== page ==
Credit Report | FORECLOSURE FRAUD | by DinSFLA

Tag Archive | "credit report"

Moody’s Questions Feasibility of Fannie Mae’s Strategic Default Policy

Moody’s Questions Feasibility of Fannie Mae’s Strategic Default Policy


Edit: From a viewer who makes it clear.

The GSE rule is: A borrower is denied equal access to government supported financial markets for seven years unless the borrower “waives” rights to challenge servicer claims? This is a direct attempt to deprive an individual of access to the legal system in order to redress grievances. This is an unconstitutional exercise of power by these quaisi-govt authorities controlled by government. If the govt cannot do that in its own name–how can it be proper to do it under a nameplate of an entity owned and controlled by the government. Aside from implications in respect of civil liberties, it is not even good financial policy for servicers and lenders to be automatically released of liability for predatory lending and collection activities. This rule can have only one effect and that is to encourage more abuses. This is tantamount to abolishing judicial oversight of lending abuses.

By: Carrie Bay 07/26/2010 DSNEWS

Last month, Fannie Mae announced new policy changes intended to deter financially competent homeowners from walking away from their mortgage obligation by imposing stiffer penalties for strategic default – a phenomenon that has become increasingly more common as home prices have plummeted and more and more borrowers find that they owe more on their mortgage than the home is worth.

The GSE says borrowers who intentionally default when they had the capacity to pay or those who do not complete a workout alternative in good faith will be ineligible for a new Fannie Mae-backed mortgage for a period of seven years from the date of foreclosure.

Fannie Mae says the policy change is designed to encourage borrowers to work with their servicers and pursue alternatives to foreclosure. While a bold attempt at preventing unnecessary foreclosures, the analysts at Moody’s Investors Service argue that the GSE may encounter snags ahead since figuring out who to penalize for strategically walking away will be a significant challenge and implementing the policy could be difficult.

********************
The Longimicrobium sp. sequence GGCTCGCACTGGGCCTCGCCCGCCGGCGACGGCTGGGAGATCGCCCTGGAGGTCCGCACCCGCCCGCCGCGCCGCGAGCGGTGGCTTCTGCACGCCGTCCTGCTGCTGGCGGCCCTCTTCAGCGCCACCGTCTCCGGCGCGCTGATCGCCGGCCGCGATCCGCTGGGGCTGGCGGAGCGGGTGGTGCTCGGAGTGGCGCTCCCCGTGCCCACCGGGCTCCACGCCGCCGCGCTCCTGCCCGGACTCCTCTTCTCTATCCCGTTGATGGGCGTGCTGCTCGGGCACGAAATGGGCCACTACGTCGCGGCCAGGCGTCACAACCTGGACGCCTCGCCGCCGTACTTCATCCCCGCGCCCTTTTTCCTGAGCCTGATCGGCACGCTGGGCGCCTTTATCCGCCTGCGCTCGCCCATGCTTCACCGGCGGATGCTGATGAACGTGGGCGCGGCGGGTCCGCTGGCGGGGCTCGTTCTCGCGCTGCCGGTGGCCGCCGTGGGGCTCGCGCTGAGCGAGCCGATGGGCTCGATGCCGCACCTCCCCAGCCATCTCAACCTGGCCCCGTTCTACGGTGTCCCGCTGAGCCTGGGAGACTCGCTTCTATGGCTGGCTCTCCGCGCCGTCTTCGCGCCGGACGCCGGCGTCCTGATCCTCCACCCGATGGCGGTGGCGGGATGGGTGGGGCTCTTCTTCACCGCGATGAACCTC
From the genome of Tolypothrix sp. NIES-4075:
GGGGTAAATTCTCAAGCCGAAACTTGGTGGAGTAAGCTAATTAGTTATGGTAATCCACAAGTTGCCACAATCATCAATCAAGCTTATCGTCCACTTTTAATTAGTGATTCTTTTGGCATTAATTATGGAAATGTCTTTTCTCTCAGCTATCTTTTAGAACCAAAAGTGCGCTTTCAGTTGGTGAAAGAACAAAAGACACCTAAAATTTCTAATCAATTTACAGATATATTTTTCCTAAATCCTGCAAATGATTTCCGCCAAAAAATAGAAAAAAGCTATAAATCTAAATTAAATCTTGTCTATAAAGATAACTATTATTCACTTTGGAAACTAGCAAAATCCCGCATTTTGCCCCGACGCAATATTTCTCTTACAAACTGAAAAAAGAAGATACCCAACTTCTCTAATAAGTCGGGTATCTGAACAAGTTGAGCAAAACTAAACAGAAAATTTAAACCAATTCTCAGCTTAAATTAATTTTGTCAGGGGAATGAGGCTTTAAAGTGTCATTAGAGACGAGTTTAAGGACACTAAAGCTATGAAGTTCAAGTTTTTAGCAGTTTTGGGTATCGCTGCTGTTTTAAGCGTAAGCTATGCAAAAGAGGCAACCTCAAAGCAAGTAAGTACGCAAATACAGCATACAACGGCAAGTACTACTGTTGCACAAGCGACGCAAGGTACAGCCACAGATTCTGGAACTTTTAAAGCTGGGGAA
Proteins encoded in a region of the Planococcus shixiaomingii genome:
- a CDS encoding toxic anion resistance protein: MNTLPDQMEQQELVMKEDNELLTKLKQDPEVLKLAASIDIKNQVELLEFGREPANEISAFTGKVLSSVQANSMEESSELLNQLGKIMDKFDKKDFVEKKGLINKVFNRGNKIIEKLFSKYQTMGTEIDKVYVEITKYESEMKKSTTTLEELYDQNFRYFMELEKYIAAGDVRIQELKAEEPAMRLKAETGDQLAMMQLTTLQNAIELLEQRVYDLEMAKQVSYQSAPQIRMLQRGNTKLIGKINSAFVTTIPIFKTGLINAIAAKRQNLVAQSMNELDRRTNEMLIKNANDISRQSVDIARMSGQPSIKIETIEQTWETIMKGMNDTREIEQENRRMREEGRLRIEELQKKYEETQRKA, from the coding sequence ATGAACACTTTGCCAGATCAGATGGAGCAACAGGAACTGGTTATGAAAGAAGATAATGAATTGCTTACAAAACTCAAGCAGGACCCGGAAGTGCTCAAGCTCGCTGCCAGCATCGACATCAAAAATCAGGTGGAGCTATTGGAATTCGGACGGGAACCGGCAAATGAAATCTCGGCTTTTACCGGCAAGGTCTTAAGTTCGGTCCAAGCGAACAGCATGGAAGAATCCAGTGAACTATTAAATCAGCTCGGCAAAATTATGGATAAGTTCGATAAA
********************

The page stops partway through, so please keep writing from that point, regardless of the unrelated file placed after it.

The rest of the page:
Previously, the GSE barred homeowners who’d been foreclosed on from obtaining a new mortgage for five years. However, Fannie Mae’s new policy extends the foreclosure-waiting period to seven years unless the borrower can prove that they faced extenuating circumstances when they defaulted on the loan.

For borrowers who can prove hardship or document that they attempted to contact their servicer to obtain a loan workout, the waiting period could be reduced to as little as three years. For borrowers who attempt to “gracefully exit” their mortgage obligation by means of a short sale or a deed in lieu may only have to wait two years to obtain a new Fannie Mae mortgage.

Continue reading… DSNEWS.com

© 2010-15 FORECLOSURE FRAUD | by DinSFLA. All rights reserved.



Posted in concealment, conspiracy, deed in lieu, fannie mae, fico, foreclosure, foreclosure mills, foreclosures, servicers, short sale, STOP FORECLOSURE FRAUD, walk awayComments (1)

Even High-Score Borrowers at Risk of Mortgage Default: NYTimes

Even High-Score Borrowers at Risk of Mortgage Default: NYTimes


My Comment: If one is not being foreclosed on by the Entity who holds your note why should your credit be affected in the first place? If you raise this issue to the credit agencies I wonder if they will begin to wonder themselves. To be frank the way the future is going WHO WILL WANT CREDIT or NEED ANY CREDIT SCORE! …statement not a question.

Even High-Score Borrowers at Risk of Mortgage Default

The New York Times
By BOB TEDESCHI
Published: March 10, 2010

A HIGH credit score won’t necessarily insulate borrowers from the home-foreclosure crisis, according to a new study from FICO, which creates the credit-scoring formula used by most lenders.